Welcoming remarks: Central Reserve Bank of Peru Centenary Conference

Speech by Mr Alexandre Tombini, Chief Representative for the Americas, Bank for International Settlements, at the Central Reserve Bank of Peru Centenary Conference, 24 March 2022.

BIS speech  | 
25 March 2022
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I would like to join Governor Velarde in welcoming you to the centenary conference of the Central Reserve Bank of Peru, or BCRP. We are delighted to team up with our Peruvian colleagues in organising this event.

Let me set the scene for the conference by laying out some of the key lessons that I take away after reflecting on 100 years of central banking in the Americas.

First, there is no doubt that unsustainable public finances undermine price stability. We saw it in Peru. Even though the original law of the central bank expressly prohibited direct lending to the government, the BCRP soon found itself under pressure to do just that. Monetary financing was behind several episodes of high inflation, the most recent and devastating of which was the hyperinflation of the late 1980s and 1990s.

Inflation did not rise because of central bank inaction. On the contrary, the central bank took many measures to reduce inflation. But, as long as the underlying problem – unsustainable fiscal positions – was not solved, these measures had only a temporary impact on inflation.

However, in the early 1990s the narrative changed. In 1993, the BCRP gained independence, and the government embarked on a programme of fiscal consolidation. This time the disinflation did last. Inflation fell, supported by fiscal reforms, followed by an exemplary central bank track record.

The second lesson is the need for central bank independence. Even before 1993, the BCRP did try to tighten policy when faced with high inflation, but as soon as the next recession loomed, it was unable to resist calls for renewed advances to the government.

The third lesson is that independence must come with accountability. Central banks must convince the public that they will do everything necessary to achieve their objectives. They must explain what they are doing and why they are doing it. And they must do so in a language that is understood by the public.

The fourth and final lesson is that exchange rates need to be flexible to serve as shock absorbers. Only flexible exchange rates allow central banks to concentrate on their price 2 stability objective. Flexible exchange rates also increase financial resilience, for instance by reducing the incentives for borrowing in foreign currency.

Flexibility alone may not be enough. Sharp exchange rate movements continue to be an important source of instability in our region. But rather than fixing exchange rates – which is ultimately unsustainable – central banks should focus on building resilience, reducing volatility and smoothing the adjustment. To do this, they require additional policy tools on top of interest rates. Here the Peruvian experience has a lot to offer. The BCRP was one of the first central banks to use derivatives to reduce exchange rate volatility and to differentiate reserve requirements to reduce dollarisation. Reducing excess volatility goes a long way towards ensuring that exchange rates absorb rather than amplify shocks.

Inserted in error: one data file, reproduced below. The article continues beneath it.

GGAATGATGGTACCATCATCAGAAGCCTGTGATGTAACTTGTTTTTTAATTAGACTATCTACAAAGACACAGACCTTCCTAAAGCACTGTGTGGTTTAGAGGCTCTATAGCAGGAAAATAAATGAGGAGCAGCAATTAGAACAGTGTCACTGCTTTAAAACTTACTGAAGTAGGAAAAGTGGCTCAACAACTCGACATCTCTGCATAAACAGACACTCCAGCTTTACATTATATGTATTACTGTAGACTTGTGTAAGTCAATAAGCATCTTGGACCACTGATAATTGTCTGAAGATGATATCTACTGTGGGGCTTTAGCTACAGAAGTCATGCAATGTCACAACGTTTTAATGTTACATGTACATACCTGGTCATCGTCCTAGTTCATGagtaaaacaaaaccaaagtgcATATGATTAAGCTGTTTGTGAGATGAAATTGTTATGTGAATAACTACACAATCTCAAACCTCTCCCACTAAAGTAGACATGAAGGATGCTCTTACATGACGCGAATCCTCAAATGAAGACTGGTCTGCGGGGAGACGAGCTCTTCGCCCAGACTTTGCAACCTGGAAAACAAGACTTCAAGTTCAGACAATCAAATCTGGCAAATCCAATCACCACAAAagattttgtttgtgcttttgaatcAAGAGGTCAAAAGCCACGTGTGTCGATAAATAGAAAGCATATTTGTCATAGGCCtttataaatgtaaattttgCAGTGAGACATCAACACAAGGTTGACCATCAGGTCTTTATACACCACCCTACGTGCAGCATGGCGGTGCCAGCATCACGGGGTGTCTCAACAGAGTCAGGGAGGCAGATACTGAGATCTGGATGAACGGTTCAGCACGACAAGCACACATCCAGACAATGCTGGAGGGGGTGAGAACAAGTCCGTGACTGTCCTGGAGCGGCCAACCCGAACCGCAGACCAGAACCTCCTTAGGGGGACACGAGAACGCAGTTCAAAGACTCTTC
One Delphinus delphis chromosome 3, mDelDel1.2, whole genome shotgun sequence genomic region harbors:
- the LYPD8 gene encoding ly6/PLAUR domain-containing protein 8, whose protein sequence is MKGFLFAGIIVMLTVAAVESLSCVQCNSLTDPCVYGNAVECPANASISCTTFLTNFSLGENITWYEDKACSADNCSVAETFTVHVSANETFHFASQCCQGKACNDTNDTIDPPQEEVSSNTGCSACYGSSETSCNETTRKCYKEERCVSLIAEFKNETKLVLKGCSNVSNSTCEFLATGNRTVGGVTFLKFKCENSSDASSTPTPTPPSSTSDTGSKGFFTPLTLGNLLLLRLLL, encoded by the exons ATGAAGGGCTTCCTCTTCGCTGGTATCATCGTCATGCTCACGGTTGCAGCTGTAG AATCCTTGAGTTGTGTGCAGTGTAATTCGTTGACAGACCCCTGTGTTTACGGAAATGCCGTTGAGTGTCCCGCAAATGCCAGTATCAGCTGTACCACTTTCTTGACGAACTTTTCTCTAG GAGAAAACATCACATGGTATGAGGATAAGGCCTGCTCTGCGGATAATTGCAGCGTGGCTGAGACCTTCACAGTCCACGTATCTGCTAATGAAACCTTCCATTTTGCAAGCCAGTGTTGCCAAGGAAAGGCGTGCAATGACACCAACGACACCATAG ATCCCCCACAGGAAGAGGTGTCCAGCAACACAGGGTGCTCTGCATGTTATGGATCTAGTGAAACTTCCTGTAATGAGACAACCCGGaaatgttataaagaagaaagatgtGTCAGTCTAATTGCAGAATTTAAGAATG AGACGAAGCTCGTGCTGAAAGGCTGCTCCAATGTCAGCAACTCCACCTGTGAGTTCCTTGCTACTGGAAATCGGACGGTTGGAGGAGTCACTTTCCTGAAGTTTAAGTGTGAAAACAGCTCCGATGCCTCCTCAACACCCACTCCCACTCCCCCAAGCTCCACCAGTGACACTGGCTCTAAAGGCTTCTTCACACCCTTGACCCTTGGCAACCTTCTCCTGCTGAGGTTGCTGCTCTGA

The central banking model in place since the 1990s in Peru and many other of the region's countries has been successful thus far. But success cannot be taken for granted. The toolkit has to keep up with changes in the economy, financial markets and external factors.

Perhaps we need to go even further. Today even the nature of money is changing. Cryptoassets, in particular stablecoins, show that there is a demand for money in electronic form. Central banks, the BCRP included, are therefore working hard to explore central bank-operated alternatives. I strongly believe that a central bank-operated digital currency will be much more trustworthy than one supplied by private agents, whose incentives may not be well aligned with those of the public.

Before concluding, let me tell you that we at the BIS Americas Office in Mexico City are celebrating our 20th anniversary this year. Over those two decades, we have grown in both size and our number of activities. Our Consultative Council for the Americas, or CCA, brings together the Governors of the eight BIS members in the region and has become the main forum for discussion among central banks in the Americas. Under the CCA's umbrella we have established several technical groups. I am pleased to report that the BCRP plays an active role in all of them. Last but not least, in 2020 we opened a trading floor in Mexico City, which allows the BIS to offer banking services around the clock.

Thank you for joining the conference. I look forward to the speakers' presentations and our discussion.